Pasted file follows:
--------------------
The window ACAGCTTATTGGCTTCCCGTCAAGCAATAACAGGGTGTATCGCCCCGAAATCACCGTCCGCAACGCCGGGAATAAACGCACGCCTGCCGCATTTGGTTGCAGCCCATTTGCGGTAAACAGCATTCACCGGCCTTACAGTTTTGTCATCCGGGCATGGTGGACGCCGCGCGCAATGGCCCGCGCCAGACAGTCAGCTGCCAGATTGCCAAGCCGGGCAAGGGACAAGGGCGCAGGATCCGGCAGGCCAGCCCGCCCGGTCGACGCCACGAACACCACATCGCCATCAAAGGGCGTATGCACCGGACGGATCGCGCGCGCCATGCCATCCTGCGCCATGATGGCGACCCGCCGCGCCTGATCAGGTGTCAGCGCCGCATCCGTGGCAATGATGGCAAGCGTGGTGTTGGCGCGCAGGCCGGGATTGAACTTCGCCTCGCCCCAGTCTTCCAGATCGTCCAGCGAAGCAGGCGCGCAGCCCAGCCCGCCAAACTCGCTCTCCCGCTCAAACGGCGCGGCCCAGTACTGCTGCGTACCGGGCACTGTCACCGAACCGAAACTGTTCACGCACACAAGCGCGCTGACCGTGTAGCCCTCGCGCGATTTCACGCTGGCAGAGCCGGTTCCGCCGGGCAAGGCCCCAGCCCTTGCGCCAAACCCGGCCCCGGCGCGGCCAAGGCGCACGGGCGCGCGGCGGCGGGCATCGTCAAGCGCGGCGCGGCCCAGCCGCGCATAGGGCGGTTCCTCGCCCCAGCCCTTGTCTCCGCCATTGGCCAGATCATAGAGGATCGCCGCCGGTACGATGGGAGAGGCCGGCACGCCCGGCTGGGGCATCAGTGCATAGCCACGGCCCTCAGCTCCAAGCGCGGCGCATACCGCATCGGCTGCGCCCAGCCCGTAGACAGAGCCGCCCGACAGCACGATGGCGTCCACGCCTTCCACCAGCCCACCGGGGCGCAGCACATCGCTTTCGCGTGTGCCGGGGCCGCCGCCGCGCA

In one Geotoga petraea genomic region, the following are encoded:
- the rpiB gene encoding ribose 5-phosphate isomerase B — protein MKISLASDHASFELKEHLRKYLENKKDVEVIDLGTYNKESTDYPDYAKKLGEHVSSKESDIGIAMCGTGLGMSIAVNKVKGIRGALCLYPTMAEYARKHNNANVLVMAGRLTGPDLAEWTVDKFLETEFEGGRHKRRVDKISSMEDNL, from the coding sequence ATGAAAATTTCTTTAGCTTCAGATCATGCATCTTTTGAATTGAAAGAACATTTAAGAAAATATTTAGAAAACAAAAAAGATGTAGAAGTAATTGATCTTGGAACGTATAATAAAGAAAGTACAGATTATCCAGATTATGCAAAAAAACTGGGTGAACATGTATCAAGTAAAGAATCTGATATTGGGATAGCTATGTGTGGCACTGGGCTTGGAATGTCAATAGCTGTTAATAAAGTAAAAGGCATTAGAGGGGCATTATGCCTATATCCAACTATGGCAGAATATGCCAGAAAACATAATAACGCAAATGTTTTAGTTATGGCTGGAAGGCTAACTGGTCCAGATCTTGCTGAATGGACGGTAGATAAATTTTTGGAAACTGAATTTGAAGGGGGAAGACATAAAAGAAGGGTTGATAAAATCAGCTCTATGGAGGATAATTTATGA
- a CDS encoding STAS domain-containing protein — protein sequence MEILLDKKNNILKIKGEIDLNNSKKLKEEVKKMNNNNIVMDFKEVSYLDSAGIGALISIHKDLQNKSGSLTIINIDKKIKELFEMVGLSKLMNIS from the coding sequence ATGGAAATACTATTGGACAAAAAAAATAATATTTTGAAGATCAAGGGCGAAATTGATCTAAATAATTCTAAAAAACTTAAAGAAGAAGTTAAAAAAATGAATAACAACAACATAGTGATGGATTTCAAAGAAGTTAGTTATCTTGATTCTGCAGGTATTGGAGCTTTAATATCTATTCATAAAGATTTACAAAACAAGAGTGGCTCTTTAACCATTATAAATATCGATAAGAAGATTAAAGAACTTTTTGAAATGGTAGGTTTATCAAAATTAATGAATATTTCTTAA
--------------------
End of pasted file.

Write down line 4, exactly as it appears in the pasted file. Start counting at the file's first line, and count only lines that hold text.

- a CDS encoding STAS domain-containing protein — protein sequence MEILLDKKNNILKIKGEIDLNNSKKLKEEVKKMNNNNIVMDFKEVSYLDSAGIGALISIHKDLQNKSGSLTIINIDKKIKELFEMVGLSKLMNIS from the coding sequence ATGGAAATACTATTGGACAAAAAAAATAATATTTTGAAGATCAAGGGCGAAATTGATCTAAATAATTCTAAAAAACTTAAAGAAGAAGTTAAAAAAATGAATAACAACAACATAGTGATGGATTTCAAAGAAGTTAGTTATCTTGATTCTGCAGGTATTGGAGCTTTAATATCTATTCATAAAGATTTACAAAACAAGAGTGGCTCTTTAACCATTATAAATATCGATAAGAAGATTAAAGAACTTTTTGAAATGGTAGGTTTATCAAAATTAATGAATATTTCTTAA